genuine targeted individualssays:

Its a program, the info comes from a potentially violent incident you may have been too young to be prosecuted for but they use that data with some derogatory remark from a psych or social worker, they then Leak this info to ”some people” and have you set you up/compromise, coaching/scripted witness maybe a child so they can ‘pedo you’and ”ínvestigate’ you” based on BS, next step is when you have a genuine investigation soemthing other nothing to do with them now” they have got something on you” if this is the case they go into full swing but i wont reveal because its shocking, basically its a framing with fabricated/bogus investigation with abuse of interpol to make you look far worse than you are, thats when they use their people with these fabricated lies and the organised gangstalking harassment cyberstalking campaign starts and very nasty info is falsified about you, then comes the counterintel and stolen ID, rucksack etc, to frame you with planted false evidence, next comes either a warrantless communication intercept or warranted one based on the fabricated fake intel or illegal recordings to investigate you, we know ”intelligence sharing’ and ínformation sharing” is often abusive!

Anonymoussays:

So, this isn’t like approaching random people. This is more like an undercover cop hanging out at a house party.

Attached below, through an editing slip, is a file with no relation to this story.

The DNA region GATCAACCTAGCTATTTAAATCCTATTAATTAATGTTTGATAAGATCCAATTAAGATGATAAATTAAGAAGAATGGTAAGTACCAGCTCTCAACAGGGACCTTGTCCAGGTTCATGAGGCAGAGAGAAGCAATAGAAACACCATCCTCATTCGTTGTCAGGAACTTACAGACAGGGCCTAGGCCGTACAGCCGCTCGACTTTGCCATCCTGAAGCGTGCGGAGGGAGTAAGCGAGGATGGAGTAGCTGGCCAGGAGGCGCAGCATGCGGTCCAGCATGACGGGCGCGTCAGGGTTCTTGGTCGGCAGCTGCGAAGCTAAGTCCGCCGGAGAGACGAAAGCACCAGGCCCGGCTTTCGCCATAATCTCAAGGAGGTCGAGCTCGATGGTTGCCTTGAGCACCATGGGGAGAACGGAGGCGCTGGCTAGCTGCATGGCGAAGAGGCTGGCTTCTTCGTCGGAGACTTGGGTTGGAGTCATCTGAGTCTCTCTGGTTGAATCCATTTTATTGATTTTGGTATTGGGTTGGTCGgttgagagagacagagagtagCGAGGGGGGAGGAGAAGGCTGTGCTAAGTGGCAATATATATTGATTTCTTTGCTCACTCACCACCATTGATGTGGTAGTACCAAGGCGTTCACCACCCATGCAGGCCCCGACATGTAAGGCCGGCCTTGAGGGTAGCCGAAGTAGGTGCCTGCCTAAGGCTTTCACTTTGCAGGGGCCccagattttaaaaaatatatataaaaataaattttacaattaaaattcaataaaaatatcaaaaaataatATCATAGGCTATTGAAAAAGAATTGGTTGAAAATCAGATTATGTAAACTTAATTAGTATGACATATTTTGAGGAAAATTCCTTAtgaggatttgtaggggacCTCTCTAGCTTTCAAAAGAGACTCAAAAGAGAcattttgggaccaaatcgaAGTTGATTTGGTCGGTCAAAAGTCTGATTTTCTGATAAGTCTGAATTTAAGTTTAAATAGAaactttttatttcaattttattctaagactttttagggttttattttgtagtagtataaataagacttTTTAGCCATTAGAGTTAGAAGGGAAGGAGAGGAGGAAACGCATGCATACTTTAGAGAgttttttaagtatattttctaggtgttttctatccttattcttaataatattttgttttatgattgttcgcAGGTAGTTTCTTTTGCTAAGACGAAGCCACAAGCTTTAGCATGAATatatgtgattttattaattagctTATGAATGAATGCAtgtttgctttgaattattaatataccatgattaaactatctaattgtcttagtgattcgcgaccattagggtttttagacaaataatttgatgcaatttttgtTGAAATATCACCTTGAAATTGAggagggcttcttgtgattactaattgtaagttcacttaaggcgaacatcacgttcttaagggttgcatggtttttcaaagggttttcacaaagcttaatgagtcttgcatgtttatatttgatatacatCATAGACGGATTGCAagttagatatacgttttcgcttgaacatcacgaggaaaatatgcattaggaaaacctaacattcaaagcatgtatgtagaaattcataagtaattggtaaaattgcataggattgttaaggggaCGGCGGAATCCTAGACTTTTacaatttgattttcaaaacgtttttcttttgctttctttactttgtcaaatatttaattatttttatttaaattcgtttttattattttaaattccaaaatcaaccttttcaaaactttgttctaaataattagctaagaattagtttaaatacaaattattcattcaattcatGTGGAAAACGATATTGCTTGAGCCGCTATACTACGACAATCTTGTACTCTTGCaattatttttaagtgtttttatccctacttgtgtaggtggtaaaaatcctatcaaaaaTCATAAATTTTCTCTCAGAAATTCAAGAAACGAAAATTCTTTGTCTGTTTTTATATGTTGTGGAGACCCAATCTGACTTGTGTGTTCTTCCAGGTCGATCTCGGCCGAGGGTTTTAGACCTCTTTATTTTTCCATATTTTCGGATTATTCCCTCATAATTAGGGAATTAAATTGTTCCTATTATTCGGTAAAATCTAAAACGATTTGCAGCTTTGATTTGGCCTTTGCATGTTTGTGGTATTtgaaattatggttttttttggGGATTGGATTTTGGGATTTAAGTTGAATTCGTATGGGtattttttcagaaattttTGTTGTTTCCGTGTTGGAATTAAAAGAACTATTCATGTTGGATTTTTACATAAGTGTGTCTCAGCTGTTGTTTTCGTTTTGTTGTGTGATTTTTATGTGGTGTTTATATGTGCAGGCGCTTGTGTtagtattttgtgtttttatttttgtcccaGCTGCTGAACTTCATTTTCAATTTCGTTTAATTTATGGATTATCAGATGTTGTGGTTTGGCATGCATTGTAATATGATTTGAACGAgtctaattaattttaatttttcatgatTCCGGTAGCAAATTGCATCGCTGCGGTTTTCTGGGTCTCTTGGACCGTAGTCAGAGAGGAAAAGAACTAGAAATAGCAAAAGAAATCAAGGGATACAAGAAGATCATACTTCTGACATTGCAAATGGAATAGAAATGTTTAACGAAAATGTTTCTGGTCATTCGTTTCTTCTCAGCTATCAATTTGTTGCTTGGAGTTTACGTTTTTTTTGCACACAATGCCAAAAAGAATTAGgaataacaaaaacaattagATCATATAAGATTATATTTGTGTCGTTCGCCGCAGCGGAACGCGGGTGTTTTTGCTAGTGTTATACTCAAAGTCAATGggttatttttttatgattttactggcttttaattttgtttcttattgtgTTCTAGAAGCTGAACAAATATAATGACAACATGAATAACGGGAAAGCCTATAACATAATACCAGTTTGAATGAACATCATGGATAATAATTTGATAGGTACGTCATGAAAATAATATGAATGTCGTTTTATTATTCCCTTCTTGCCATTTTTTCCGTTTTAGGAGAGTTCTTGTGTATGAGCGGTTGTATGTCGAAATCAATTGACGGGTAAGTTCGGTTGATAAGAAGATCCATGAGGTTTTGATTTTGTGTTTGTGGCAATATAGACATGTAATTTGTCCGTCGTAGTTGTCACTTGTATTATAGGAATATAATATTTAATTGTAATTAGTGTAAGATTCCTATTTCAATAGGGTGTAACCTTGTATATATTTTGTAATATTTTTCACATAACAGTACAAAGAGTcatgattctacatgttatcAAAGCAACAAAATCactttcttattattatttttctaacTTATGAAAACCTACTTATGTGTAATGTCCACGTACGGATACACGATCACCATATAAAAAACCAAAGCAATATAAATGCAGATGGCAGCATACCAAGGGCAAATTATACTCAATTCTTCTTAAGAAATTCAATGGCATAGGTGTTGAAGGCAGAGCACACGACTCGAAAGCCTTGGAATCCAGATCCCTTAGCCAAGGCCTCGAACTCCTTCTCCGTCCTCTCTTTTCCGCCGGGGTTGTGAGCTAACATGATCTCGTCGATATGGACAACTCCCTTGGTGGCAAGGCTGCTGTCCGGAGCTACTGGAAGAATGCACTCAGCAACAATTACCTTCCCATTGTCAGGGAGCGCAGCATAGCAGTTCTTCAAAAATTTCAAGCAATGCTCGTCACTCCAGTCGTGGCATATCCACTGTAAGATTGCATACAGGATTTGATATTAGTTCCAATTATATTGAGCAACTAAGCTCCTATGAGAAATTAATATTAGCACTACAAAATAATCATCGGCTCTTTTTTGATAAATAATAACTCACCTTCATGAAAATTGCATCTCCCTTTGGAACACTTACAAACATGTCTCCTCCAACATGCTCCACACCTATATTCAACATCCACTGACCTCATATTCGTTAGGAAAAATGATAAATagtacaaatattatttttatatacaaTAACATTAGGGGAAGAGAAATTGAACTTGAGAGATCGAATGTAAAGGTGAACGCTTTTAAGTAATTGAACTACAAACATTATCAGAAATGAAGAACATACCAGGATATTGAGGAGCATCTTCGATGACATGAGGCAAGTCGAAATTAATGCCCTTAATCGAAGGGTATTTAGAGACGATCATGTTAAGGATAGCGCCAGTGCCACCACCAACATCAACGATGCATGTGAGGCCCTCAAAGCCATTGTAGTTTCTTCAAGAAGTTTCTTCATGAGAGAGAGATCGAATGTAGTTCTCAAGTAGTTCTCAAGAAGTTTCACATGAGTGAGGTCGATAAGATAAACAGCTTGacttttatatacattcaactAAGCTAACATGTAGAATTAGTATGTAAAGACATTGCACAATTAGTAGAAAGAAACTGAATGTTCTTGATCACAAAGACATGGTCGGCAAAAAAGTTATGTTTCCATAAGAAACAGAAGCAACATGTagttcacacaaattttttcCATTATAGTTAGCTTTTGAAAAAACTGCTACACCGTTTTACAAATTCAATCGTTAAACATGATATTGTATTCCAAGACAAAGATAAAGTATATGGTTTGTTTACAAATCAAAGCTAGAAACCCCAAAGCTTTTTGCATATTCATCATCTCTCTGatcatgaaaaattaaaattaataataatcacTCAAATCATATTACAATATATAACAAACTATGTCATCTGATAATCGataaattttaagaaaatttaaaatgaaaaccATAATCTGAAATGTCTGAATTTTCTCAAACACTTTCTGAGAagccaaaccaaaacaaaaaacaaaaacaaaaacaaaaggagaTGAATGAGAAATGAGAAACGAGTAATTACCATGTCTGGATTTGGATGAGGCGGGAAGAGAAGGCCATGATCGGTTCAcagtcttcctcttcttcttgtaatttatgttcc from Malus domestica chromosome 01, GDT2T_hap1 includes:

Okay… and we just leave the train of thought hanging here? What’s the legality of a cop hanging out at a house party? Would it make a difference if there was an open invitation, or if they came as the guest of an invited person? Does this analogy help us reach any conclusion, or is it also an open legal question?

Anonymoussays:

Justice Serge Georges objected that “a really big wedding isn’t a public wedding, but if an account owner indiscriminately accepts people and has 1,000, 2000 or 3,000 friends, at what point does it become absurd to say there’s a reasonable expectation of privacy?”

Then personally ask one of the 3000 people if there is anything fishy going on.

James Burkhardtsays:

Re: It's a notable exception, you'd think it would be more known

That is a specious argument. The bill of rights doesn’t detail the exceptions to the first amendment, be we generally accept that some limitations in some form should exist, for instance false statements of fact may raise the limitation of defamation.

I hadn’t pegged you as being opposed to judicial review, but that appears to be your position as you have stated things here.